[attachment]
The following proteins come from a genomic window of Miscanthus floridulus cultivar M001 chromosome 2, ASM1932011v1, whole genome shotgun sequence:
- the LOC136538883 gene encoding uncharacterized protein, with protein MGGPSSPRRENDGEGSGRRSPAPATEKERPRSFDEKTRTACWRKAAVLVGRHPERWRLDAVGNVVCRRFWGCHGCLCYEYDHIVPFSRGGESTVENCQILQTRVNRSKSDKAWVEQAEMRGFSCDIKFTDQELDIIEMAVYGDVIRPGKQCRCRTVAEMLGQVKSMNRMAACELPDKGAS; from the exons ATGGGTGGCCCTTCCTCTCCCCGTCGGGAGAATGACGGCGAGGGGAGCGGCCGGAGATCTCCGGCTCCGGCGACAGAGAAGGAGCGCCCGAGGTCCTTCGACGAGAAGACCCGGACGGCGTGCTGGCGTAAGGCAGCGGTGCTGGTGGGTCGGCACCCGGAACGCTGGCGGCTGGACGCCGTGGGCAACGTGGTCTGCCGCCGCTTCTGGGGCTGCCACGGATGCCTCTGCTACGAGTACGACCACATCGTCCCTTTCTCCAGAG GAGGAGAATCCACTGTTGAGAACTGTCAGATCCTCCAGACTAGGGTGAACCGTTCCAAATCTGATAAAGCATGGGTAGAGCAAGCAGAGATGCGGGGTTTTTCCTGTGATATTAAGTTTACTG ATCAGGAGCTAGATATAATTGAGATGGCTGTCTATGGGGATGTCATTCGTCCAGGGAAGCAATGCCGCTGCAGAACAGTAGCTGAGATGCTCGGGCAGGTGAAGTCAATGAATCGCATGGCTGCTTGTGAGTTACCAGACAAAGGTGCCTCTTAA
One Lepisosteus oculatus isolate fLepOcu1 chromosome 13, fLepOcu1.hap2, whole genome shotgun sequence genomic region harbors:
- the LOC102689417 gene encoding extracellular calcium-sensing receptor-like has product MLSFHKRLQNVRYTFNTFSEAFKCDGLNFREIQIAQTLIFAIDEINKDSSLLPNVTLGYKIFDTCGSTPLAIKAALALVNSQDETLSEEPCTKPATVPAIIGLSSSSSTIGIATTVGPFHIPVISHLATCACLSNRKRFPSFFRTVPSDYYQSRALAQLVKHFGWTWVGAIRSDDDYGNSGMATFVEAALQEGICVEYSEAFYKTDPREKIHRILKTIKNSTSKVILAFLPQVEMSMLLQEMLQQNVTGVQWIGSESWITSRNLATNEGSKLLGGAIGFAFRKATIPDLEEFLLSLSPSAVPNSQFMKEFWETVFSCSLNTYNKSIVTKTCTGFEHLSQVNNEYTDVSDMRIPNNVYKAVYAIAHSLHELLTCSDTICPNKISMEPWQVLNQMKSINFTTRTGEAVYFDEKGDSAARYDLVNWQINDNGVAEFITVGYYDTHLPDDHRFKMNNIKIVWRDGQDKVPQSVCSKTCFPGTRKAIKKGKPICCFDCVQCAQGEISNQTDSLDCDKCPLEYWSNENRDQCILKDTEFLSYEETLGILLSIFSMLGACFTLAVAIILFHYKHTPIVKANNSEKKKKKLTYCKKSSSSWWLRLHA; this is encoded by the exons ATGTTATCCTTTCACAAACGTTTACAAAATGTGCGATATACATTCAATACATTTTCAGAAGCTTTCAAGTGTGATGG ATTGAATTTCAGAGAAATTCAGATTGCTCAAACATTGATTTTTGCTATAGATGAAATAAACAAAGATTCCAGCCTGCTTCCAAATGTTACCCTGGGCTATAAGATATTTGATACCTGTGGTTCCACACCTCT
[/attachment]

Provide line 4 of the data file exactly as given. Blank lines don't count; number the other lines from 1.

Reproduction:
- the LOC102689417 gene encoding extracellular calcium-sensing receptor-like has product MLSFHKRLQNVRYTFNTFSEAFKCDGLNFREIQIAQTLIFAIDEINKDSSLLPNVTLGYKIFDTCGSTPLAIKAALALVNSQDETLSEEPCTKPATVPAIIGLSSSSSTIGIATTVGPFHIPVISHLATCACLSNRKRFPSFFRTVPSDYYQSRALAQLVKHFGWTWVGAIRSDDDYGNSGMATFVEAALQEGICVEYSEAFYKTDPREKIHRILKTIKNSTSKVILAFLPQVEMSMLLQEMLQQNVTGVQWIGSESWITSRNLATNEGSKLLGGAIGFAFRKATIPDLEEFLLSLSPSAVPNSQFMKEFWETVFSCSLNTYNKSIVTKTCTGFEHLSQVNNEYTDVSDMRIPNNVYKAVYAIAHSLHELLTCSDTICPNKISMEPWQVLNQMKSINFTTRTGEAVYFDEKGDSAARYDLVNWQINDNGVAEFITVGYYDTHLPDDHRFKMNNIKIVWRDGQDKVPQSVCSKTCFPGTRKAIKKGKPICCFDCVQCAQGEISNQTDSLDCDKCPLEYWSNENRDQCILKDTEFLSYEETLGILLSIFSMLGACFTLAVAIILFHYKHTPIVKANNSEKKKKKLTYCKKSSSSWWLRLHA; this is encoded by the exons ATGTTATCCTTTCACAAACGTTTACAAAATGTGCGATATACATTCAATACATTTTCAGAAGCTTTCAAGTGTGATGG ATTGAATTTCAGAGAAATTCAGATTGCTCAAACATTGATTTTTGCTATAGATGAAATAAACAAAGATTCCAGCCTGCTTCCAAATGTTACCCTGGGCTATAAGATATTTGATACCTGTGGTTCCACACCTCT